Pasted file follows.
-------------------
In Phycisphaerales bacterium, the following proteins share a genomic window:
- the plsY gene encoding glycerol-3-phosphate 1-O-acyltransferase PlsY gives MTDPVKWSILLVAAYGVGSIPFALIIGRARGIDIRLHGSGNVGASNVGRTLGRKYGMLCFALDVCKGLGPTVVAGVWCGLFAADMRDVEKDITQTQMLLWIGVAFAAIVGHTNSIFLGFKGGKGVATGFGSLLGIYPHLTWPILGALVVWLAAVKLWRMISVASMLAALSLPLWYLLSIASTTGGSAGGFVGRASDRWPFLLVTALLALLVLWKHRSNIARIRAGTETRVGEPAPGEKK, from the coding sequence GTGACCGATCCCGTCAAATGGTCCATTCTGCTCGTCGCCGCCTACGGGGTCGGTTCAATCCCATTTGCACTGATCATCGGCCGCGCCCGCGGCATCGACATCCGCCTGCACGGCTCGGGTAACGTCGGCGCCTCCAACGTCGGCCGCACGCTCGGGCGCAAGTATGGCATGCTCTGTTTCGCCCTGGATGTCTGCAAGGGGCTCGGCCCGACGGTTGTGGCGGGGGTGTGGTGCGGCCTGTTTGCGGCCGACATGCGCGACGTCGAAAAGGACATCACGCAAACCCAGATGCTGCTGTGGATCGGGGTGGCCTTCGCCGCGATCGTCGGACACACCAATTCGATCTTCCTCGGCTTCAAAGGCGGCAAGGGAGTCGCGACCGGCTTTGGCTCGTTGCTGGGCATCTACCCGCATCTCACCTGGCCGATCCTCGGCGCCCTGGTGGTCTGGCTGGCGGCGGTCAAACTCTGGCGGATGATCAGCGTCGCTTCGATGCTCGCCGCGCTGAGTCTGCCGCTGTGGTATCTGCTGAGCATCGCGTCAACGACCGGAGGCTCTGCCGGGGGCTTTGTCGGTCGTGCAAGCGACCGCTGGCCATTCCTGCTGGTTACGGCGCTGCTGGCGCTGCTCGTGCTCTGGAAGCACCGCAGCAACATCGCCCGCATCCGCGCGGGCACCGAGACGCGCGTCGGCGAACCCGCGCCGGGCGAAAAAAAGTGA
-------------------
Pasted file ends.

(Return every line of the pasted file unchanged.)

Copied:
In Phycisphaerales bacterium, the following proteins share a genomic window:
- the plsY gene encoding glycerol-3-phosphate 1-O-acyltransferase PlsY gives MTDPVKWSILLVAAYGVGSIPFALIIGRARGIDIRLHGSGNVGASNVGRTLGRKYGMLCFALDVCKGLGPTVVAGVWCGLFAADMRDVEKDITQTQMLLWIGVAFAAIVGHTNSIFLGFKGGKGVATGFGSLLGIYPHLTWPILGALVVWLAAVKLWRMISVASMLAALSLPLWYLLSIASTTGGSAGGFVGRASDRWPFLLVTALLALLVLWKHRSNIARIRAGTETRVGEPAPGEKK, from the coding sequence GTGACCGATCCCGTCAAATGGTCCATTCTGCTCGTCGCCGCCTACGGGGTCGGTTCAATCCCATTTGCACTGATCATCGGCCGCGCCCGCGGCATCGACATCCGCCTGCACGGCTCGGGTAACGTCGGCGCCTCCAACGTCGGCCGCACGCTCGGGCGCAAGTATGGCATGCTCTGTTTCGCCCTGGATGTCTGCAAGGGGCTCGGCCCGACGGTTGTGGCGGGGGTGTGGTGCGGCCTGTTTGCGGCCGACATGCGCGACGTCGAAAAGGACATCACGCAAACCCAGATGCTGCTGTGGATCGGGGTGGCCTTCGCCGCGATCGTCGGACACACCAATTCGATCTTCCTCGGCTTCAAAGGCGGCAAGGGAGTCGCGACCGGCTTTGGCTCGTTGCTGGGCATCTACCCGCATCTCACCTGGCCGATCCTCGGCGCCCTGGTGGTCTGGCTGGCGGCGGTCAAACTCTGGCGGATGATCAGCGTCGCTTCGATGCTCGCCGCGCTGAGTCTGCCGCTGTGGTATCTGCTGAGCATCGCGTCAACGACCGGAGGCTCTGCCGGGGGCTTTGTCGGTCGTGCAAGCGACCGCTGGCCATTCCTGCTGGTTACGGCGCTGCTGGCGCTGCTCGTGCTCTGGAAGCACCGCAGCAACATCGCCCGCATCCGCGCGGGCACCGAGACGCGCGTCGGCGAACCCGCGCCGGGCGAAAAAAAGTGA